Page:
When I think of the ubiquitous little black dress, I tend to think of a classic sheath dress. You know what I mean when I say sheath dress, right? Fitted but not tight, feminine because it flatters your curves but doesn’t flaunt them, appropriate for a variety of occasions, and extremely versatile because it can be dressed up and down. Sort of like our new Bistro Dress pattern.
I would describe this style as a semi-fitted dress. It’s flattering but not meant to be tight. Instead, it allows room for movement and is actually comfortable to wear while still looking feminine. It’s a dress that’s completely appropriate for work as well as for dinner or a party after work. But it can also be dressed down and can take on different personalities depending on how you style it. That’s what I mean when I say versatile.
Most designers include some version of the sheath dress in each collection because it’s a style that’s flattering on nearly everyone. You may not see this style on the runway (which might be a good thing, given that runways sometimes look more like circus costumes than wearable apparel–I’m looking at you, Thom Browne), but if you visit their showroom you’ll see this dress.
I designed the Bistro Dress pattern to be as versatile as possible, too. It includes a belt and belt loops to let you cinch in the waist for a flattering silhouette. (And also to make it easier to fit the pattern–more on that topic shortly.) There are two interchangeable views: one view includes short sleeves and a modified Peter Pan collar and the other view features long sleeves with a notched neck. The armholes are high enough that if you want to make a sleeveless version it would be fairly easy to make those alterations, too. The pattern also includes an invisible zipper at the side seam as well as complete instructions for making the dress fully lined or with just facings for an unlined option, since different fabrics and different sewists have their own preferences. I wanted to accommodate a lot of options so you can make a dress that’s perfect for you and that you can make again and again.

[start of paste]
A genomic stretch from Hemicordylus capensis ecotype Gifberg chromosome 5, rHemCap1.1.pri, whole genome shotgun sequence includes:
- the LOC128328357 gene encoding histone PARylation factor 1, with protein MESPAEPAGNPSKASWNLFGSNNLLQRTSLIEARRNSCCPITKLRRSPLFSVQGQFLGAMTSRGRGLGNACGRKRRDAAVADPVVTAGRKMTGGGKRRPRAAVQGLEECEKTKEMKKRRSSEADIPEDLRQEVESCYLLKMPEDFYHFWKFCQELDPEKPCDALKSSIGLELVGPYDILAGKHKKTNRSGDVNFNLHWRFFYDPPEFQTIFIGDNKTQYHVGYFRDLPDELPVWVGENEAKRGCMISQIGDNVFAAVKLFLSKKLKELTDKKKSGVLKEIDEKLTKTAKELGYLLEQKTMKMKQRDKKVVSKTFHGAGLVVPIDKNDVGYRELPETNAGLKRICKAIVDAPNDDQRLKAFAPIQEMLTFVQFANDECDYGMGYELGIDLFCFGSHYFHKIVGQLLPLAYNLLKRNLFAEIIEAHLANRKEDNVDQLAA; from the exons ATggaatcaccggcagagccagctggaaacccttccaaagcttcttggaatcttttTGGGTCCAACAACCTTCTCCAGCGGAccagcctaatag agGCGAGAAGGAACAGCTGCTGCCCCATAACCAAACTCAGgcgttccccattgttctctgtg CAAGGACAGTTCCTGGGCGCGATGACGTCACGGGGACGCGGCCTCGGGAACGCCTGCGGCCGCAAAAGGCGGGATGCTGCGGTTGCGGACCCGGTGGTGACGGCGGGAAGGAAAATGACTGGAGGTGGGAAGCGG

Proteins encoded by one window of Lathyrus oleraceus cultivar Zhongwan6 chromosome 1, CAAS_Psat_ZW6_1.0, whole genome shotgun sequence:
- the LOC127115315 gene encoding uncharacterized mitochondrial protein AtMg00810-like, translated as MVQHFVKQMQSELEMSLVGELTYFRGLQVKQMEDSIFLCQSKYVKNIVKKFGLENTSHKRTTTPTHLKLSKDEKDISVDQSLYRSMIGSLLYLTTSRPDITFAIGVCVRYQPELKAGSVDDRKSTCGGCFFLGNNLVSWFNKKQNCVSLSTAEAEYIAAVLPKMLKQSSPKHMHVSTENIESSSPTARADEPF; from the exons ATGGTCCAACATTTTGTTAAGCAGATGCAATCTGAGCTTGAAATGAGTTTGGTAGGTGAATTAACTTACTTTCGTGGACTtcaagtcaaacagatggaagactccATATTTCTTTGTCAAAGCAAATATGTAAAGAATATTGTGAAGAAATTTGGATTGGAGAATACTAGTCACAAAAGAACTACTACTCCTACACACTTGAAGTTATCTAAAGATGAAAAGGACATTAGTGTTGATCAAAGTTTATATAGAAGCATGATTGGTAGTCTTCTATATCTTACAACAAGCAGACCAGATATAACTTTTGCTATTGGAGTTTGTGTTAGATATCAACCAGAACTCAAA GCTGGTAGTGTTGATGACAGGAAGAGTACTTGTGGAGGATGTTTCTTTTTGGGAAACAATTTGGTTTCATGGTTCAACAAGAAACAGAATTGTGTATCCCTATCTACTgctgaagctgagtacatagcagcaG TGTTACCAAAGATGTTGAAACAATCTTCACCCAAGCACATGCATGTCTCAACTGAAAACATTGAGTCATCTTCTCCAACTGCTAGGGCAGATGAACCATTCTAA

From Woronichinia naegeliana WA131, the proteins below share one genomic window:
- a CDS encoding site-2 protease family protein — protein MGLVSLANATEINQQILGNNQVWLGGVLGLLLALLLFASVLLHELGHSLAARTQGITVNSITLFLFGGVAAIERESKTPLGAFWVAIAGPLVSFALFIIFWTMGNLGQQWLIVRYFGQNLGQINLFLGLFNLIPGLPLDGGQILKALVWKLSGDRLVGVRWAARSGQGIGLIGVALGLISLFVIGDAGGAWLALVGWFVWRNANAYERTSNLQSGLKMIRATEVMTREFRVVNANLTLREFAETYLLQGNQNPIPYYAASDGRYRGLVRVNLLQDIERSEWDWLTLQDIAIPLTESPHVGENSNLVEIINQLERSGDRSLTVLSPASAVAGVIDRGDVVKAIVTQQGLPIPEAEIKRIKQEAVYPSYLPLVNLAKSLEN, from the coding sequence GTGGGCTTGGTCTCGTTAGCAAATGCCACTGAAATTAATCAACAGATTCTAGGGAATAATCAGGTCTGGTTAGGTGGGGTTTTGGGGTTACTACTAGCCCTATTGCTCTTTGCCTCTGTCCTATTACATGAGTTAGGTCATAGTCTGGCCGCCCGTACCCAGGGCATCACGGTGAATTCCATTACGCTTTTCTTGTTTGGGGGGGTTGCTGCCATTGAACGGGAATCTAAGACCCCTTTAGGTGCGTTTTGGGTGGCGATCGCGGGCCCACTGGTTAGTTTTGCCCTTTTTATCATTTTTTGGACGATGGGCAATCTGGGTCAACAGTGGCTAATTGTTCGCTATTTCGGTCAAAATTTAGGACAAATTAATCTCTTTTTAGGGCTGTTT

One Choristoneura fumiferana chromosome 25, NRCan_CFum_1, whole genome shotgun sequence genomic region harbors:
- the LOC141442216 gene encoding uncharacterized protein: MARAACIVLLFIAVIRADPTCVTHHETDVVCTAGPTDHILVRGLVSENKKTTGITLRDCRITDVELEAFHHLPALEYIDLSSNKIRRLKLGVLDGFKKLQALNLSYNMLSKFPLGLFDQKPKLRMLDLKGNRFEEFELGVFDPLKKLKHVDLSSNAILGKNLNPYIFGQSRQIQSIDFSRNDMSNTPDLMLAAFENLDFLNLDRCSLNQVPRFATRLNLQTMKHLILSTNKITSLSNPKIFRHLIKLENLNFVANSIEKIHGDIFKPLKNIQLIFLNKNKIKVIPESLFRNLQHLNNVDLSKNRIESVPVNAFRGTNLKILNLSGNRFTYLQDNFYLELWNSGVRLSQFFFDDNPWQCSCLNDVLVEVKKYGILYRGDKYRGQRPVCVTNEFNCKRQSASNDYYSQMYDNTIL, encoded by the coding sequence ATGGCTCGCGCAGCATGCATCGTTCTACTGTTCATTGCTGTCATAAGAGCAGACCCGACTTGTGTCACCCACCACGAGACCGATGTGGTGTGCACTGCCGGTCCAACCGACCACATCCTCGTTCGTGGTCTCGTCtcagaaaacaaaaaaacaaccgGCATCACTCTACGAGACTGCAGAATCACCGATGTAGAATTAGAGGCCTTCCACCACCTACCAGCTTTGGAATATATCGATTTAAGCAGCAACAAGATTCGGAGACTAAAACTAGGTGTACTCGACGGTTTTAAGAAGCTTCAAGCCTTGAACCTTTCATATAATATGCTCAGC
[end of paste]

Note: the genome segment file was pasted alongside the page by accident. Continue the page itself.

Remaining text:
In order to help you get a good fit, the pattern includes bust darts and waist darts so you can adjust as needed. The instructions also include a detailed explanation and illustrations for doing a full-bust adjustment to help you get an even better fit. This dress is designed to be somewhat loose-fitting through waist and hips, but it can certainly be made more fitted if you prefer. And I’ve included our very popular instructions for inserting an invisible zipper. Many of you have told us that you used our invisible zipper instructions to sew your very first zipper (they’re part of the Fairy Tale Dress and the School Photo Dress) and were thrilled at how easy it was. I wanted you to have that same experience with this dress, too.
In terms of fabric, this style is also versatile. Use wool suiting, sateen, or crepe for a polished professional look. Try twill (stretch twill works great) or canvas for a more casual version of the dress. This pattern would also be great in silk dupioni or velvet for a fancy holiday dress. It would also work really well in a stable knit like ponte de roma. Actually, I think a black wool ponte fabric would make the most versatile dress ever. You could wearing it every day, just styling it a little differently with each wearing. Next week I’ll post some fabric suggestions for each style in this collection, too!
Some styling ideas? You know it.
Check out my liesl and co pattern styling ideas Pinterest board for more images to inspire you. I like how you can wear this dress with anything from a denim jacket and boots to a fitted blazer and heels. And you know me; after many years of wearing a suit every day I’ve developed an allergy to anything that looks like business wear. I wear this dress with strappy sandals and a casual jacket and feel perfectly comfortable. How are you going to wear the Bistro Dress?